We first meet Horace Vendig (Zachary Scott) at a gala in his mansion where he’s turning over the property and a lot of money to the cause of world peace. This act of philanthropy is witnessed by his old, estranged childhood friend Vic Lambdin (Louis Hayward), who views it with some cynicism. Vic and his companion Mallory Flagg (Diana Lynn) meet Vendig in private and the rich man is shocked to discover that Mallory is the spitting image of their childhood friend Martha Burnside (also Lynn) who was set to marry Vic until Vendig swept her away. This established a pattern for the rest of his life; Vendig is driven to take what other people have – in both finance and relationships – only to discard people once he’s possessed them or taken all the profit he can from them. He leaves a trail of broken victims which we see in a series of extended flashbacks which interrupt the reunion. Finally, Vendig even attempts to take Mallory from Vic, only to meet his match at last … and, in the film’s least satisfactory moment, he also meets his doom at the moment of rejection.
Here Ulmer, so used to creating the illusion of sets from a wall or two and a handful of objects, sweeps his camera through ballrooms and boardrooms, capturing a sense of wealth as space which the characters strive to fill with their egos. The link between damaged psyches and the obsessive pursuit of money is embodied in the film’s visual design, the style becoming the theme. Ulmer himself called the film a morality tale about the American obsession with money, and here decor defines character either through alignment (Vendig, Buck Mansfield [Sydney Greenstreet] and his wife Christa [Lucille Bremer], both of whom are destroyed by Vendig) or opposition (Vic and Mallory, who resist Vendig’s power and render it impotent by their refusal to bow to his influence).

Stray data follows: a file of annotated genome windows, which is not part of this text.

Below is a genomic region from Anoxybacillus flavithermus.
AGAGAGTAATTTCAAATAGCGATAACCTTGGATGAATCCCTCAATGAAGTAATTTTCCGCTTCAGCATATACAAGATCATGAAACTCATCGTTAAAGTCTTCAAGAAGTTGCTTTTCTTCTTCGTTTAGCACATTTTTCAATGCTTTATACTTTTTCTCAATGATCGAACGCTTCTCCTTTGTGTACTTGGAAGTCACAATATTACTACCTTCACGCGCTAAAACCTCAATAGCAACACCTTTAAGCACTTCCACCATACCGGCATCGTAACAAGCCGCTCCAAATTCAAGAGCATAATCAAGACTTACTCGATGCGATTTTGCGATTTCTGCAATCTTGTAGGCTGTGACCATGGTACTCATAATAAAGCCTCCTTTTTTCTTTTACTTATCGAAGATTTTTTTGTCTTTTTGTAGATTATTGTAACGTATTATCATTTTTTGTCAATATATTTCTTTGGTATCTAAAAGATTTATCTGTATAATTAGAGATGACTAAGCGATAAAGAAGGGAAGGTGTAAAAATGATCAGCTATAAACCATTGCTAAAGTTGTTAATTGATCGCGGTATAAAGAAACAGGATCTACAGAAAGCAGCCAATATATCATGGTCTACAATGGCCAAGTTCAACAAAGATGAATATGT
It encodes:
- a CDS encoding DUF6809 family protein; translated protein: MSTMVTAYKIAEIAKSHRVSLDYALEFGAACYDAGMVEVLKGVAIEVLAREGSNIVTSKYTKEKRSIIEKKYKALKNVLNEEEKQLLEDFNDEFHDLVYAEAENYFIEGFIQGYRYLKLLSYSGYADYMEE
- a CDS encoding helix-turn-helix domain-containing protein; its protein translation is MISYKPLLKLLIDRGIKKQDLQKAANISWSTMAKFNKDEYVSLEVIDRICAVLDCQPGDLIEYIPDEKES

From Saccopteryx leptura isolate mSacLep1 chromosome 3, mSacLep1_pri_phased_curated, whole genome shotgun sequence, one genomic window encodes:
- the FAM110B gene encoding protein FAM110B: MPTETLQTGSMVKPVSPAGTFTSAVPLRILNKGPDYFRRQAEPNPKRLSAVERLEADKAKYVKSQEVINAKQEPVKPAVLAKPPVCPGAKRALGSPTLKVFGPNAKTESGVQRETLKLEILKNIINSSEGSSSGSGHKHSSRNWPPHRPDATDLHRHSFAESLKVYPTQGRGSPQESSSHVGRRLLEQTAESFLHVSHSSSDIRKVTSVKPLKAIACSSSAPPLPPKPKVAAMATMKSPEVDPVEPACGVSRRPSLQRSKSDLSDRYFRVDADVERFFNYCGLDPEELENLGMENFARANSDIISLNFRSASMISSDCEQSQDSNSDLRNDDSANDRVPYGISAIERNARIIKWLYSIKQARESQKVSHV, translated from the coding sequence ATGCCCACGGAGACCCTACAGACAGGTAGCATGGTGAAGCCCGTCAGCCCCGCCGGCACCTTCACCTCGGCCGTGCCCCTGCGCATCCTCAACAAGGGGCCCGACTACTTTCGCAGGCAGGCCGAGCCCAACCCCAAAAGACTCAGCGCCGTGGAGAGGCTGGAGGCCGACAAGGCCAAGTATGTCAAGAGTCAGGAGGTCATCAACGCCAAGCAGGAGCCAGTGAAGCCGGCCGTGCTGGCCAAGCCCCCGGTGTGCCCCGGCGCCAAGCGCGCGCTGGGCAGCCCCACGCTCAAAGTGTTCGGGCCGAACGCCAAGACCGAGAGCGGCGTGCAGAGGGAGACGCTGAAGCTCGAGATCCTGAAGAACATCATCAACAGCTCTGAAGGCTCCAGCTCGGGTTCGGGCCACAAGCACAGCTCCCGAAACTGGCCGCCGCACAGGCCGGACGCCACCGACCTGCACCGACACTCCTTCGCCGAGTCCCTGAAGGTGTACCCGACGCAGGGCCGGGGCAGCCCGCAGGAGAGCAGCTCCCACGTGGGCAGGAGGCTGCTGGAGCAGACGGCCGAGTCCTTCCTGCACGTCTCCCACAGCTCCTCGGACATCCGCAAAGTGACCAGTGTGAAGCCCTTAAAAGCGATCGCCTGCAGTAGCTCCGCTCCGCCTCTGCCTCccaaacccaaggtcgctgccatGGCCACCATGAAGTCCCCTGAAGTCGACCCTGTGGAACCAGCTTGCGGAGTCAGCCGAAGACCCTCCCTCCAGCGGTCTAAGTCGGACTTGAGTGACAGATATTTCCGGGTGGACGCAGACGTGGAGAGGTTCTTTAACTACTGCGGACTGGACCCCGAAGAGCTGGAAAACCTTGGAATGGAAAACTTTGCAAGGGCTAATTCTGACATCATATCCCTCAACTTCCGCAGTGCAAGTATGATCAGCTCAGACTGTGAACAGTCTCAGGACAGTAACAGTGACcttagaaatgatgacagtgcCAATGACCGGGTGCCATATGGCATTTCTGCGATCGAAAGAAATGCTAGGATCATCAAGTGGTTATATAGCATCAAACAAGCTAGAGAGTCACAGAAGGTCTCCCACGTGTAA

In the lengthy interview Ulmer gave Peter Bogdanovich in 1970, he mentions that Ruthless was actually written by Alvah Bessie, one of the Hollywood Ten who went to prison for defying the House Un-American Activities Committee in the late ’40s. The credited writers (S.K. Lauren and Gordon Khan) were a front. Ulmer also mentions that the intended ferocity of the film’s attack on capitalism was somewhat muted when the studio (Eagle-Lion) made several substantial cuts before release (something he didn’t experience on his poverty row productions, which is one of the reasons he was happy working at the bottom of the budget barrel). But even if that was the case, the film paints an undeniably bleak picture of the power of money to deform people. And yet, we never lose sight of the damaged person Vendig is, and no matter how destructive he becomes he remains strangely sympathetic, as much a victim of the American capitalist dream as the people he ruins along the way.